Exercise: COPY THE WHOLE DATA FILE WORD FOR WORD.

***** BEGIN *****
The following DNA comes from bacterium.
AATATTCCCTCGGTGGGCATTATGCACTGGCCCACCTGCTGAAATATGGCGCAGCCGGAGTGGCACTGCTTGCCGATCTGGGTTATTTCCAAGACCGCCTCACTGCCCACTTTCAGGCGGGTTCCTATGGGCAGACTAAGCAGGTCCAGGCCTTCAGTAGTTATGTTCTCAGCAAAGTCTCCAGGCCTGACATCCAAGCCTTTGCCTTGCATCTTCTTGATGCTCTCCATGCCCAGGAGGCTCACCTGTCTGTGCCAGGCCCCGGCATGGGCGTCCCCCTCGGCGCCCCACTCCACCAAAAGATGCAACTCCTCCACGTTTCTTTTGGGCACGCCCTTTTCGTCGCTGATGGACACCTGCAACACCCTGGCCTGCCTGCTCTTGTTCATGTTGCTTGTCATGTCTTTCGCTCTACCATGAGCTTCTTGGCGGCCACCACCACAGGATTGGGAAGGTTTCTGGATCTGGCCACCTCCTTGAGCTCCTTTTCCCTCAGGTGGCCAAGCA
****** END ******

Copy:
The following DNA comes from bacterium.
AATATTCCCTCGGTGGGCATTATGCACTGGCCCACCTGCTGAAATATGGCGCAGCCGGAGTGGCACTGCTTGCCGATCTGGGTTATTTCCAAGACCGCCTCACTGCCCACTTTCAGGCGGGTTCCTATGGGCAGACTAAGCAGGTCCAGGCCTTCAGTAGTTATGTTCTCAGCAAAGTCTCCAGGCCTGACATCCAAGCCTTTGCCTTGCATCTTCTTGATGCTCTCCATGCCCAGGAGGCTCACCTGTCTGTGCCAGGCCCCGGCATGGGCGTCCCCCTCGGCGCCCCACTCCACCAAAAGATGCAACTCCTCCACGTTTCTTTTGGGCACGCCCTTTTCGTCGCTGATGGACACCTGCAACACCCTGGCCTGCCTGCTCTTGTTCATGTTGCTTGTCATGTCTTTCGCTCTACCATGAGCTTCTTGGCGGCCACCACCACAGGATTGGGAAGGTTTCTGGATCTGGCCACCTCCTTGAGCTCCTTTTCCCTCAGGTGGCCAAGCA